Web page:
Designers at the Japanese theme park Space World bought 5,000 dead fish at local markets and froze them into the ice at the skating rink attraction "Aquarium of Ice" so visitors could "glide across the sea." Instead, they were disgusted -- visitors to the park, as well as people looking at pictures online -- and the attraction was closed Sunday. Photo by falco/Pixabay
KITAKYUSHU, Japan, Nov. 28 (UPI) -- Designers at a theme park in Japan thought visitors would revel at ice skating "across the sea" by freezing real fish and pictures of larger sea creatures under the ice but the attraction was widely regarded as having an "appalling lack of morality" and being "disrespectful of life."
The Space World theme park in Kitakyushu closed its "Aquarium of Ice" skating rink on Sunday after visitors and people online called the fish-carcass-filled attraction cruel and disgusting.
"We were shocked to hear the reaction as the ice skate rink was very popular since it opened two weeks ago, we had an unprecedented number of visitors," Toshimi Takeda, manager at Space World, told CNN. "[But] we had endless opinions about the project, we were shocked... We are sorry for the project and decided to close the rink on that night."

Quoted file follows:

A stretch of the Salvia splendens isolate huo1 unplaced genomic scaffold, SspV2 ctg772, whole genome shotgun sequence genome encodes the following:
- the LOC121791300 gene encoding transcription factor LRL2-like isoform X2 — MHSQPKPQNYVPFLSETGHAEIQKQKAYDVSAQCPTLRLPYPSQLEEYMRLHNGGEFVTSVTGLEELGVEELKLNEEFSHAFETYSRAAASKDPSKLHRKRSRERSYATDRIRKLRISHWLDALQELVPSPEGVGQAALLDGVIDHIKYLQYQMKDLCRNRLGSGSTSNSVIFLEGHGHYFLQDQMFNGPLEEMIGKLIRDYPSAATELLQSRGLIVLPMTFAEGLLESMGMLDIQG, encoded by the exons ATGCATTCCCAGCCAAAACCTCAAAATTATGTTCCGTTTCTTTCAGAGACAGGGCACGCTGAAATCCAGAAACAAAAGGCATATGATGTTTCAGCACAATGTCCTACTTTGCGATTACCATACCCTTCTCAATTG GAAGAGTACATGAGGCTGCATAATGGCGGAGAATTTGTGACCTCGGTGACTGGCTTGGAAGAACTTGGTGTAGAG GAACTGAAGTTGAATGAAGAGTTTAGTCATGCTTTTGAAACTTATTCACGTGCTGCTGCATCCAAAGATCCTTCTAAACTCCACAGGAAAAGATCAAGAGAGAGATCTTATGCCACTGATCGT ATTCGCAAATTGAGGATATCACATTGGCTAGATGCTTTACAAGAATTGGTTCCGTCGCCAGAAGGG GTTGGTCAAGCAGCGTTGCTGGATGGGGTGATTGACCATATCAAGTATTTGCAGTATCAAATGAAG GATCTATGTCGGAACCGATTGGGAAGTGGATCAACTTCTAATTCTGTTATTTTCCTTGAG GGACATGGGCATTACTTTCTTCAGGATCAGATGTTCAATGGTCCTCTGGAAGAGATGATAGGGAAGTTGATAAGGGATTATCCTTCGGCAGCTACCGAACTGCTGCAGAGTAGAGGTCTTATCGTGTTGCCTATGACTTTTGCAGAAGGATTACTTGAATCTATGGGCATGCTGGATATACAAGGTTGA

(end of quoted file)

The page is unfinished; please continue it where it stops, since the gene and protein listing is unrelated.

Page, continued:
Designers added about 5,000 fish they bought, already dead, from local fish markets, embedding them in the rink's ice: In one area, dozens of red fish are half-buried and open-mouthed in ice and, in another, a huge school of hundreds of black fish are swimming in a circle, with pictures of larger fish such as rays and whale sharks placed beneath the ice elsewhere.
Park visitors were not thrilled being surrounded by dead, frozen fish, and commenters online had a field day ripping Space World designers for their lack of respect for life.
"We deeply apologize to people who felt uncomfortable about the Ice Aquarium event. As a result, we have stopped the event from today," the theme park said in a statement. "Misunderstandings spread on the internet that the fish were frozen while they were still alive, but that was not the case. We should have explained more."